As good as this news is, however, vehicle theft is still a costly drain on our economy and a tremendous hassle for victims.  To protect their investment, vehicle owners are urged to follow NICB’s “layered approach” to auto theft prevention by employing simple, low-cost suggestions to make their vehicles less attractive to thieves.

NICB’s four layers of protection are:

Common Sense:  Lock your car and take your keys.  It’s simple enough but many thefts occur because owners make it easy for thieves to steal their cars.

Warning Device:  Having and using a visible or audible warning device is another item that can ensure that your car remains where you left it.

Immobilizing Device:  Generally speaking, if your car won’t start, it won’t get stolen. “Kill” switches, fuel cut-offs and smart keys are among the devices which are extremely effective.

Tracking Device:  A tracking device emits a signal to the police or to a monitoring station when the vehicle is stolen. Tracking devices are very effective in helping authorities recover stolen vehicles.  Some systems employ “telematics” which combine GPS and wireless technologies to allow remote monitoring of a vehicle.  If the vehicle is moved the system will alert the owner and the vehicle can be tracked via computer.

Considering a used vehicle purchase?  Don’t buy a headache, check in with VINCheckSM, NICB’s free vehicle history service at www.nicb.org.

You can help stop this criminal activity by reporting suspected insurance fraud and vehicle theft to NICB at 1-800-TEL-NICB (1-800-835-6422) or by texting to TIP411 keyword “Fraud.” You may also report fraud and theft by visiting our web site www.nicb.org. All tips can be anonymous.

About the National Insurance Crime Bureau:  Headquartered in Des Plaines, Ill., the NICB is the nation’s leading not-for-profit organization exclusively dedicated to preventing, detecting and defeating insurance fraud and vehicle theft through information analysis, investigations, training, legislative advocacy and public awareness.  The NICB is supported by more than 1,000 property and casualty insurance companies and self-insured organizations.  NICB member companies wrote nearly $343 billion in insurance premiums in 2008, or more than 82 percent of the nation’s property/casualty insurance.  To learn more visit www.nicb.org.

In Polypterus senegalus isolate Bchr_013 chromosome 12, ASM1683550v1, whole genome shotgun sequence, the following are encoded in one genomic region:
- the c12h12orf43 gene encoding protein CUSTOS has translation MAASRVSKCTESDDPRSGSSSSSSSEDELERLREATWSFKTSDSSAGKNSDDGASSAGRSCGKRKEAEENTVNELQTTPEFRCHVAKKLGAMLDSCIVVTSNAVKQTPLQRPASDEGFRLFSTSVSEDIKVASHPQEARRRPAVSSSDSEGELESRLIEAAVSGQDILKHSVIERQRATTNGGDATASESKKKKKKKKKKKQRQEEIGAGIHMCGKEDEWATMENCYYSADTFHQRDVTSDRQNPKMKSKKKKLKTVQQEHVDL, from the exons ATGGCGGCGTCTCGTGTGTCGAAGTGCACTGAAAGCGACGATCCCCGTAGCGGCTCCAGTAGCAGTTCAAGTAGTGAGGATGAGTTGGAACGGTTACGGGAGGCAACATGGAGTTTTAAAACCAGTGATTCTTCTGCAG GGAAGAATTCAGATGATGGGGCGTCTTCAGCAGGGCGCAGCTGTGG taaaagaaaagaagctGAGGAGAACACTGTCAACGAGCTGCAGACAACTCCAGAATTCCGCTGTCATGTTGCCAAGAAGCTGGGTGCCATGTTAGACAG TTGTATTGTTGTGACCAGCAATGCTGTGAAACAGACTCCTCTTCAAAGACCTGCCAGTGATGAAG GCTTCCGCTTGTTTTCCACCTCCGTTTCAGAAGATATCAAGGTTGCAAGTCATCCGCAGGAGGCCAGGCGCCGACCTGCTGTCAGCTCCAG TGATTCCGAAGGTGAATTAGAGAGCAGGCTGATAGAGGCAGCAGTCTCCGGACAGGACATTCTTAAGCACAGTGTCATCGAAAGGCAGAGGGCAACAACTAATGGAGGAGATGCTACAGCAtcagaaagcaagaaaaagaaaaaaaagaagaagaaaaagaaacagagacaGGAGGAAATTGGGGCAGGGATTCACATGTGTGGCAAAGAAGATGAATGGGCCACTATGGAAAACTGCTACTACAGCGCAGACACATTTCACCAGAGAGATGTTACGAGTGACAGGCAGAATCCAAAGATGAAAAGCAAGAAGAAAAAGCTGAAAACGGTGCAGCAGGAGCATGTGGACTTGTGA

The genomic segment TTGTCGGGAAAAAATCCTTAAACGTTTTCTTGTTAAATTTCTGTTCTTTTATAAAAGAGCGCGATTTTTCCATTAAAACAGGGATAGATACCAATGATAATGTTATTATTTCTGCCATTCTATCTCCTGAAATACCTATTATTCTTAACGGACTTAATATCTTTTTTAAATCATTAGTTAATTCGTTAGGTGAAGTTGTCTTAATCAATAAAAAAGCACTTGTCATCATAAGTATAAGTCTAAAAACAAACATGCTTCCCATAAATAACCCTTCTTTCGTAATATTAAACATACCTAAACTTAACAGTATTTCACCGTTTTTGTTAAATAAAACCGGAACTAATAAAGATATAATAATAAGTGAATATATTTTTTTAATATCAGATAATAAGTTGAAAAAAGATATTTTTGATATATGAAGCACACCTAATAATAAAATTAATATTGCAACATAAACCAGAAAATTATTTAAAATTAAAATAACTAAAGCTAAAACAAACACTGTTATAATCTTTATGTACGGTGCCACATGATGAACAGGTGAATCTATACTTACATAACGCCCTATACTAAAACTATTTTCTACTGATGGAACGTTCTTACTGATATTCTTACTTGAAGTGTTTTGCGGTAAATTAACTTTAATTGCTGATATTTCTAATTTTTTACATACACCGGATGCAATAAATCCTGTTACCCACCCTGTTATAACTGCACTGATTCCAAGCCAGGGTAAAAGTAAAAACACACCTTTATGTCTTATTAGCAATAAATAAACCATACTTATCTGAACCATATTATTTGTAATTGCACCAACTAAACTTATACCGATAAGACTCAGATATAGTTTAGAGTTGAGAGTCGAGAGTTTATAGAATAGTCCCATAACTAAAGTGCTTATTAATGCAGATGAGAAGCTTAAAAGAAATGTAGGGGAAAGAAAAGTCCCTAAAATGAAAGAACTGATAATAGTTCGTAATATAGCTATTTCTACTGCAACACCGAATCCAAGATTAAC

* This report reflects only stolen vehicle data reported to the National Crime Information Center (NCIC) in 2008. No further filtering of information is conducted, i.e., determining the total number of a particular make and model currently registered in the U.S. for comparison purposes.


•  2005-08 Ohio Vehicle Thefts

2005      41,379
2006      37,425   9.6% decrease
2007      33,779   9.7 % decrease
2008      29,354   13.1% decrease *

* OII Estimate from FBI Uniform Crime Reports 2008 preliminary data (2007 figure of 33,779 thefts less 13.1%)

•  Ohio Cities with Population over 100,000 – 2007 and 2008 Preliminary Auto Theft Figures #

Akron 2007 1,218
2008 950
Cincinnati 2007 2,008
2008 1,604
Cleveland 2007 6,793
2008 5,281
Columbus 2007 6,251
2008 5,311
Dayton 2007 1,589
2008 1,168
Toledo 2007 1,876
2008 1,477

* Based on 2008 preliminary figures from the FBI Uniform Crime Reports, theft activity is decreasing across the country. 2008 marks the fifth consecutive year of auto theft declines.

• NICB’s Hot Wheels 2009 news release
• Ohio State Highway Patrol (OSHP) top locations for Ohio auto thefts, first quarter 2008  www.statepatrol.ohio.gov/media/2008/08-028%20Auto_Theft%204-10-08.pdf
National Insurance Crime Bureau (NICB) ‘Hot Spots’ 2008
•  NICB ‘Hot Wheels’ 2008 news release
NICB Layers of protection for auto theft protection